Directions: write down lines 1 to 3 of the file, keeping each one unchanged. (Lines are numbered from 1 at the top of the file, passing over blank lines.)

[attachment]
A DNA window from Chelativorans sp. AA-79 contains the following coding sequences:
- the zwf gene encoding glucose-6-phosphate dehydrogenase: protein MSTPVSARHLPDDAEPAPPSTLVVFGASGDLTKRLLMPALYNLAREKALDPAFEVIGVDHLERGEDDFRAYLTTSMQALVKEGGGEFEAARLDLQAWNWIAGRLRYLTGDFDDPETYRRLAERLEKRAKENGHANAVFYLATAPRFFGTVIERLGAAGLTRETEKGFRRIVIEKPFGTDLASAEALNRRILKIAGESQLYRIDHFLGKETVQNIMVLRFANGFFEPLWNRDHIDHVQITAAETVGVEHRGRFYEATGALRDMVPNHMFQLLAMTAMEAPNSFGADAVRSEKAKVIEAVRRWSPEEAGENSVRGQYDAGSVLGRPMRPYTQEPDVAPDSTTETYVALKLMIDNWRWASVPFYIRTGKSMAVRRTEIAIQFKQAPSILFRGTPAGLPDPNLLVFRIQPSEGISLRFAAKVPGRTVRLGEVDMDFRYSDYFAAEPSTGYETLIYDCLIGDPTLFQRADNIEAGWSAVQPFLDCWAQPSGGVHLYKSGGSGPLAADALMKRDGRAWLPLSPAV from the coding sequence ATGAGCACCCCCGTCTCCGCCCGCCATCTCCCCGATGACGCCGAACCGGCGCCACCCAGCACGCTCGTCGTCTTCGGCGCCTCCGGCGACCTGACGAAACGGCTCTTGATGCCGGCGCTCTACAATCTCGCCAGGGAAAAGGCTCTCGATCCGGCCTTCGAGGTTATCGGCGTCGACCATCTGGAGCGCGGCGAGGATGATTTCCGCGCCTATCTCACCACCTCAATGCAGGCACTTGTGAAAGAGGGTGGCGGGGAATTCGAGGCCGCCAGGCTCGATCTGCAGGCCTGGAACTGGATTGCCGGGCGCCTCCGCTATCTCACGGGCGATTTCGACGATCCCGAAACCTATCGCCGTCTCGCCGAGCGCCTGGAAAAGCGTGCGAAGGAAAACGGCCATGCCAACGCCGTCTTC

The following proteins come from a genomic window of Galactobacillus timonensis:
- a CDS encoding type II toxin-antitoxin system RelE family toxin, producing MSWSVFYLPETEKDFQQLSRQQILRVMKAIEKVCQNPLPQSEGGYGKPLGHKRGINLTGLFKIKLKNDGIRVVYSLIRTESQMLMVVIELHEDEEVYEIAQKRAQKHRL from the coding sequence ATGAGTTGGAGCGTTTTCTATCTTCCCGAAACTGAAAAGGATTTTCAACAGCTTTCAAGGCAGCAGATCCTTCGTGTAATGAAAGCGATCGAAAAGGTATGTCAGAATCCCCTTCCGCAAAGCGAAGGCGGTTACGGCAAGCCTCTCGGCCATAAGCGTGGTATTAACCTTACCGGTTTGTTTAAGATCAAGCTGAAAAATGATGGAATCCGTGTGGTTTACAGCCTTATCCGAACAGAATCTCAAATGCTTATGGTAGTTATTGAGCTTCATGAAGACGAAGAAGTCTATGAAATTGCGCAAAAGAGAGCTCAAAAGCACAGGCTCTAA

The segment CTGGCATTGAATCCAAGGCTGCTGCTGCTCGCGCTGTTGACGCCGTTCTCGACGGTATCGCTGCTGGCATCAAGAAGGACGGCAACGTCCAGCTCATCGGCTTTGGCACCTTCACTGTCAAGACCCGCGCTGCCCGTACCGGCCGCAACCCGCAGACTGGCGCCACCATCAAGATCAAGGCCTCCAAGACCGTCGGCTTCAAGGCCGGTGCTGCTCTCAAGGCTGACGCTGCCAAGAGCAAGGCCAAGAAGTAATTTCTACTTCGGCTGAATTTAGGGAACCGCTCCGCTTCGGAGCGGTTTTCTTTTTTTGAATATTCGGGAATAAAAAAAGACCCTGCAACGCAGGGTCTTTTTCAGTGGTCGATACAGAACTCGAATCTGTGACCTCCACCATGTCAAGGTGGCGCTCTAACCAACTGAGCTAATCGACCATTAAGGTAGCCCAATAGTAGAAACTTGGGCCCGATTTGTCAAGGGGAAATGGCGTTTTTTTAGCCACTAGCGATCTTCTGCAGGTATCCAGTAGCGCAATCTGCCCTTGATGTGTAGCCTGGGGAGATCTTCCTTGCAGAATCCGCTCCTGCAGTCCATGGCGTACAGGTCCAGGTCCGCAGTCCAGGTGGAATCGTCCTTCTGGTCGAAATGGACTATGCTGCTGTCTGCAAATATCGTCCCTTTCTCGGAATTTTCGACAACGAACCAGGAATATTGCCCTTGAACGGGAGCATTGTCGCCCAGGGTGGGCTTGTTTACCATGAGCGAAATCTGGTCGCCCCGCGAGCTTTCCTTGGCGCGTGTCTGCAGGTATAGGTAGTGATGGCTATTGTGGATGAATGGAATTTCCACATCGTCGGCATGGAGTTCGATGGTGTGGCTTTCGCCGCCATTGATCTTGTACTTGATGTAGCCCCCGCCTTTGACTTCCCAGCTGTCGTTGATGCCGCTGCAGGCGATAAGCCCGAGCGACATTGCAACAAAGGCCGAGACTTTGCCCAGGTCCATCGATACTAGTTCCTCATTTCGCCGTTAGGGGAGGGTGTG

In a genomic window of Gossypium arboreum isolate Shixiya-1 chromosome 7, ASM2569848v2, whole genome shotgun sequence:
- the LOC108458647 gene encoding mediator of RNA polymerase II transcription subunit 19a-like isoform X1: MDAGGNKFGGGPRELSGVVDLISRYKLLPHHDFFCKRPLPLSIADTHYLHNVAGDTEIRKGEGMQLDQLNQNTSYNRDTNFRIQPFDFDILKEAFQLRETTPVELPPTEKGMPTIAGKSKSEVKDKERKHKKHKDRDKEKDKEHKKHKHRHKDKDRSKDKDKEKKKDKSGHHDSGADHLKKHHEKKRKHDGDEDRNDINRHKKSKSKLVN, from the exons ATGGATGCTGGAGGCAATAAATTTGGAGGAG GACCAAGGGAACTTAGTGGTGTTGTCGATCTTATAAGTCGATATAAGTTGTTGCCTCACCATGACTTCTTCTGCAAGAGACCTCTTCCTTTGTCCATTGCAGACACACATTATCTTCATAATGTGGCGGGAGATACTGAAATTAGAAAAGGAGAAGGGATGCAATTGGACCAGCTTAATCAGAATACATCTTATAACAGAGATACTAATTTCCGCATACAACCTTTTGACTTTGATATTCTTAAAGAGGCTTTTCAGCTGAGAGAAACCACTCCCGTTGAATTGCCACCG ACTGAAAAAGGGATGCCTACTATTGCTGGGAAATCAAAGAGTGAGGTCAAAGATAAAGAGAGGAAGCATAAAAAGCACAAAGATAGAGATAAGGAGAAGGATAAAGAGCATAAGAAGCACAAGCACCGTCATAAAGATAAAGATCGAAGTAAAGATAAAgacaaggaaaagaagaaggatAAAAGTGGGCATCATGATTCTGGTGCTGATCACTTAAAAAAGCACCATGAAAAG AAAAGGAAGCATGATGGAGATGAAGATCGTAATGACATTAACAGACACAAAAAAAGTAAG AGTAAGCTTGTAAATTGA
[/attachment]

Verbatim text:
A DNA window from Chelativorans sp. AA-79 contains the following coding sequences:
- the zwf gene encoding glucose-6-phosphate dehydrogenase: protein MSTPVSARHLPDDAEPAPPSTLVVFGASGDLTKRLLMPALYNLAREKALDPAFEVIGVDHLERGEDDFRAYLTTSMQALVKEGGGEFEAARLDLQAWNWIAGRLRYLTGDFDDPETYRRLAERLEKRAKENGHANAVFYLATAPRFFGTVIERLGAAGLTRETEKGFRRIVIEKPFGTDLASAEALNRRILKIAGESQLYRIDHFLGKETVQNIMVLRFANGFFEPLWNRDHIDHVQITAAETVGVEHRGRFYEATGALRDMVPNHMFQLLAMTAMEAPNSFGADAVRSEKAKVIEAVRRWSPEEAGENSVRGQYDAGSVLGRPMRPYTQEPDVAPDSTTETYVALKLMIDNWRWASVPFYIRTGKSMAVRRTEIAIQFKQAPSILFRGTPAGLPDPNLLVFRIQPSEGISLRFAAKVPGRTVRLGEVDMDFRYSDYFAAEPSTGYETLIYDCLIGDPTLFQRADNIEAGWSAVQPFLDCWAQPSGGVHLYKSGGSGPLAADALMKRDGRAWLPLSPAV from the coding sequence ATGAGCACCCCCGTCTCCGCCCGCCATCTCCCCGATGACGCCGAACCGGCGCCACCCAGCACGCTCGTCGTCTTCGGCGCCTCCGGCGACCTGACGAAACGGCTCTTGATGCCGGCGCTCTACAATCTCGCCAGGGAAAAGGCTCTCGATCCGGCCTTCGAGGTTATCGGCGTCGACCATCTGGAGCGCGGCGAGGATGATTTCCGCGCCTATCTCACCACCTCAATGCAGGCACTTGTGAAAGAGGGTGGCGGGGAATTCGAGGCCGCCAGGCTCGATCTGCAGGCCTGGAACTGGATTGCCGGGCGCCTCCGCTATCTCACGGGCGATTTCGACGATCCCGAAACCTATCGCCGTCTCGCCGAGCGCCTGGAAAAGCGTGCGAAGGAAAACGGCCATGCCAACGCCGTCTTC

The following proteins come from a genomic window of Galactobacillus timonensis: